The green ensemble of the Haagse Bos, Malieveld, and Koekamp has always been an important element of the city of The Hague and it is the oldest city park of The Netherlands. The Koekamp is designed by the famous Dutch landscape architect J.D. Zocher, Jr. in 1839, and parts of his design are still recognisable. In time, the elements of the green ensemble got isolated and lost their connection with the city and the Haagse Bos. The plans of DELVA Landscape Architects restore the coherence between this elements and by this, restore honor. This creates a coherent city park that reaches from the Utrechtsebaan until the Prinsessengracht, with the Koekamp as heart of the green ensemble.

The pavilion on the Koningin Julianaplein is located on a strategic location. By positioning the pavilion in the northeast corner, the square is enclosed on eye level. In addition, because of the distance between the two high-rise buildings, the pavilion is located perfectly to receive the afternoon sun. Because the pavilion is located just outside the main building, there is a chance to create a place for social activity just outside the station. Away from the busy and hectic train station, but right in the center of the major public transportation hub of The Hague. An attractive public space with a terrace in the sun that activates the square and turns it in a space of activity en social interaction.

The park pavilion, designed in the same style as the pavilion on the square, contains a small cafe and is situated just aside the new harbour. It is located in the corner of the city park and functions as an eye-catcher from the Berlagebrug. The pavilion marks the entrance of the city and functions as a hospitality pavilion. Its contains a diverse program, like a cafe, ticketing for the sightseeing boats and as a tourist information point.

The home base of the National Forest Management Agency is located in the heart of the Koekamp, currently hidden by the shrubs of the deer camp. DELVA integrates this place in the redesigned historic park of Zocher and restores its historical structures. By this, the base of the National Forest Management is suddenly located inside a park, on an island and surrounded by water. The island will function as a recreational stepping stone from the city center to the Haagse Bos.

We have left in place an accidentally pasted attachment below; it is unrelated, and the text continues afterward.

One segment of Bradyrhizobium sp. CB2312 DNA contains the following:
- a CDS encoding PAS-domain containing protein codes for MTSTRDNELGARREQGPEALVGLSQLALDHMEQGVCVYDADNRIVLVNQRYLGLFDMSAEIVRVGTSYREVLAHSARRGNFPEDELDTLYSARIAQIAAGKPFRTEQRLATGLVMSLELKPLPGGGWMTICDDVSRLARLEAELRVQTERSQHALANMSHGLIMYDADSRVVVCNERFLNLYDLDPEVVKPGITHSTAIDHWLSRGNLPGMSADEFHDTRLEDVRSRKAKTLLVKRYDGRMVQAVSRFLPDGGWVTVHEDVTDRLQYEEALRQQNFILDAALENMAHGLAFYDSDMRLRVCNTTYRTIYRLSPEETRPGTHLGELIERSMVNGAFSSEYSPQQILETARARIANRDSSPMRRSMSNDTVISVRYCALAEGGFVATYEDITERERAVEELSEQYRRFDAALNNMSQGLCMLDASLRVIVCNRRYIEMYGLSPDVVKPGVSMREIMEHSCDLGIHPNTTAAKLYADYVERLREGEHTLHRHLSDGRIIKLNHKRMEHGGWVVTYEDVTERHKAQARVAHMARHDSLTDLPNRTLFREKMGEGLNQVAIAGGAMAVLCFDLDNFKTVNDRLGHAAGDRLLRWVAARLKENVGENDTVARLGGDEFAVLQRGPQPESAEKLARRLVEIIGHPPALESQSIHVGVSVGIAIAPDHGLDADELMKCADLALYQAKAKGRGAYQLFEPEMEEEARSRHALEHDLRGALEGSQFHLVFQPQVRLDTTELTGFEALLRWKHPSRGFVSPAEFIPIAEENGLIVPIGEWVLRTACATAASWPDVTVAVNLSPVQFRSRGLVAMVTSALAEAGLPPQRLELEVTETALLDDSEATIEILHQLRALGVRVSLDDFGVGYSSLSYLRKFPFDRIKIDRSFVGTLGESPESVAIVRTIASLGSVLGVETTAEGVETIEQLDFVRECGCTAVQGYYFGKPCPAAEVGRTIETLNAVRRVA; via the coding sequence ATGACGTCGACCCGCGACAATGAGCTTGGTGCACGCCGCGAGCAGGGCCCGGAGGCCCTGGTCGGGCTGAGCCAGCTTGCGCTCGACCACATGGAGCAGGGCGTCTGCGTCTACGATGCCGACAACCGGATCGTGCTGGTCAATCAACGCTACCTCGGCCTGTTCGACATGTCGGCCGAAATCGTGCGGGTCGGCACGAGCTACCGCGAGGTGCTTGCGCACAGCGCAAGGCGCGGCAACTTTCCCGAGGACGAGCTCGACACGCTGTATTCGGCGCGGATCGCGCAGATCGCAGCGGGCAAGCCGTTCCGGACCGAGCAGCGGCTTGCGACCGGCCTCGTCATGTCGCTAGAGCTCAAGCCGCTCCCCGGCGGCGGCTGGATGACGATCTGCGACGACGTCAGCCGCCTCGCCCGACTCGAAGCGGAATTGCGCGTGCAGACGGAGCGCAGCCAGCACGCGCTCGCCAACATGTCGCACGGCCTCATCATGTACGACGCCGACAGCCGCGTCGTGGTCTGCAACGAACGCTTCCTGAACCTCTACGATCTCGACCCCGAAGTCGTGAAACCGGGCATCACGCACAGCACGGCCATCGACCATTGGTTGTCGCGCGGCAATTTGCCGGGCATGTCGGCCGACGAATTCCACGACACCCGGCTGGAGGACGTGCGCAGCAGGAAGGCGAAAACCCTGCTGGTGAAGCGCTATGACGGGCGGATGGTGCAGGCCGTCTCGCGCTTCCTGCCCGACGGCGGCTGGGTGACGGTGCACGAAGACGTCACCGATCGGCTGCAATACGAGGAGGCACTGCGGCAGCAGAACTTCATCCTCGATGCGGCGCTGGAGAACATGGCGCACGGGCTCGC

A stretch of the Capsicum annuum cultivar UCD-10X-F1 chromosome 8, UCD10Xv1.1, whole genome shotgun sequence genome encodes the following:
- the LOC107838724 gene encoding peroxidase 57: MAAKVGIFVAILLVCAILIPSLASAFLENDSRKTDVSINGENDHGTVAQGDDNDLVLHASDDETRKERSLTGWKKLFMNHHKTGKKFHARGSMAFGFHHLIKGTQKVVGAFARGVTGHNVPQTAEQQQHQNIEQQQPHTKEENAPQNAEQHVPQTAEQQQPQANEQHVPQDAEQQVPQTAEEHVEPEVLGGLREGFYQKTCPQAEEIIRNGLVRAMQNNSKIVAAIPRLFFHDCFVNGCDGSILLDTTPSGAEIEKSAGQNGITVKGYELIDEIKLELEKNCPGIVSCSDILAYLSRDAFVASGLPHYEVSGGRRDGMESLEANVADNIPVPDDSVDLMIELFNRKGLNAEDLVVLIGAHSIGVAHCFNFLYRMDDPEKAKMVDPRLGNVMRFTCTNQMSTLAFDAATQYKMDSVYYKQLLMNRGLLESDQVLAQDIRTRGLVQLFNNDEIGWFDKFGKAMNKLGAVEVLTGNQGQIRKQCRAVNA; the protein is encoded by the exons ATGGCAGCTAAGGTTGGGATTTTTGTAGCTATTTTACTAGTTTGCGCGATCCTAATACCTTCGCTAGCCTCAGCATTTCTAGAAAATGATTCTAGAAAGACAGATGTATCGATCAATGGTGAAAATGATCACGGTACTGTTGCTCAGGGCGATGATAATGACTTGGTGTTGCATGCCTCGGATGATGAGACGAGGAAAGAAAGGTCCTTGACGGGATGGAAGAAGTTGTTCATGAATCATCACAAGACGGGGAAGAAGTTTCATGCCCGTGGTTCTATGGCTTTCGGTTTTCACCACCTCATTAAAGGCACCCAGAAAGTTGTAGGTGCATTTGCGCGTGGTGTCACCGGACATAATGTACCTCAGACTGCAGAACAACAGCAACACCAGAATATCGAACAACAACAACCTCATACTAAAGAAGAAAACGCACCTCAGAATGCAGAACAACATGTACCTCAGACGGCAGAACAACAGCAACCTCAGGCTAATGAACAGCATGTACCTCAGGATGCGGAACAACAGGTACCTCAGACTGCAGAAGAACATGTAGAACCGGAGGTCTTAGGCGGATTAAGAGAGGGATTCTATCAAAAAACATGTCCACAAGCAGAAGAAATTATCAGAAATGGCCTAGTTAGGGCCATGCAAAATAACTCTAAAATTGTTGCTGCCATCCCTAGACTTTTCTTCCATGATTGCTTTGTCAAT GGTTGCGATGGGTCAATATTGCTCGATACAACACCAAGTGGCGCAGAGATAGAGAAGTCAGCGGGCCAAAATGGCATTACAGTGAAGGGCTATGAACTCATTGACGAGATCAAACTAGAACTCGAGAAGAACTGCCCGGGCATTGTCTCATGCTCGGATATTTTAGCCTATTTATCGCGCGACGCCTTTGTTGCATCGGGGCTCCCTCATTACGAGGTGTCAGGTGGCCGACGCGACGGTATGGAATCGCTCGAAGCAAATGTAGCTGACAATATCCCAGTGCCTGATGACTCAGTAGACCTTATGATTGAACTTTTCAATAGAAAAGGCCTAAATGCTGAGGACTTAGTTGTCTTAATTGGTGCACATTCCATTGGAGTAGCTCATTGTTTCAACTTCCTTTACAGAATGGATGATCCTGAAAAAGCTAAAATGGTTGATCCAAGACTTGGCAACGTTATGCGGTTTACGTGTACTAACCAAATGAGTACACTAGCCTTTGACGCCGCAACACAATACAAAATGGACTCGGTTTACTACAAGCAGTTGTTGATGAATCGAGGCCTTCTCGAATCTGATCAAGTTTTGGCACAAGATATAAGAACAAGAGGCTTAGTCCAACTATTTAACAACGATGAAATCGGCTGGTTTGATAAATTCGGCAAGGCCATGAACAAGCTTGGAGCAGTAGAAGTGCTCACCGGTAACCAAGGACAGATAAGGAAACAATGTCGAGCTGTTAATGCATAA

By covering a part of the Utrechtsebaan and introducing paths for slow traffic, the Koekamp and the Haagse Bos will be connected for cyclists and pedestrians. In addition, a slow traffic bridge over the Utrechtsebaan will connect the Koekamplaan with the Haagse Bos, which will restore the historic royal axis between Huis ten Bosch and Paleis Noordeinde.

The Malieveld is a big open space that is used as a manifestation field and is surrounded by a historic green frame of trees. DELVA adds an interesting element: the Malie Sport Track. The location where the Malie Games used to be played, is transformed to a unique element that facilitates many types of sports. The historic function is reintroduced and many different sports can be played on the ‘Track’, that is a art piece on itself.

The inspiration for the design of the Malie Sports Track is taken from the most famous piece of Mondriaan, Victory Boogie Woogie. The new Track reintroduces art in the public space and will introduce digitalization on the Malieveld. This is done by using lightning that reacts on movement on the field or an app for the phone that enables people to create the desired public space that fulfills their needs for that specific moment.

Hofvijver and Dutch parliament.
Photo by Prasenberg via Wikipedia.

The Hague (Den Hague, in Dutch) is on the western coast of the Netherlands, and is the capital city of the province of South Holland. With a population of 520,704 inhabitants and over 1,000,000 inhabitants including the suburbs, it is the third-largest city of the Netherlands, after Amsterdam and Rotterdam. The Rotterdam/The Hague Metropolitan Area, with a population of approximately 2.7 million, is the 12th-largest in the European Union and the most populous in the country.

The Hague is the seat of the Dutch government, parliament, the Supreme Court, and the Council of State, but the city is not the capital of the Netherlands, which constitutionally is Amsterdam. Most foreign embassies in the Netherlands and 150 international organisations are located in the city, including the International Court of Justice and the International Criminal Court, which makes The Hague one of the major cities hosting the United Nations, along with New York City, Geneva, Vienna, Rome, and Nairobi.

See DELVA Landscape Architects website.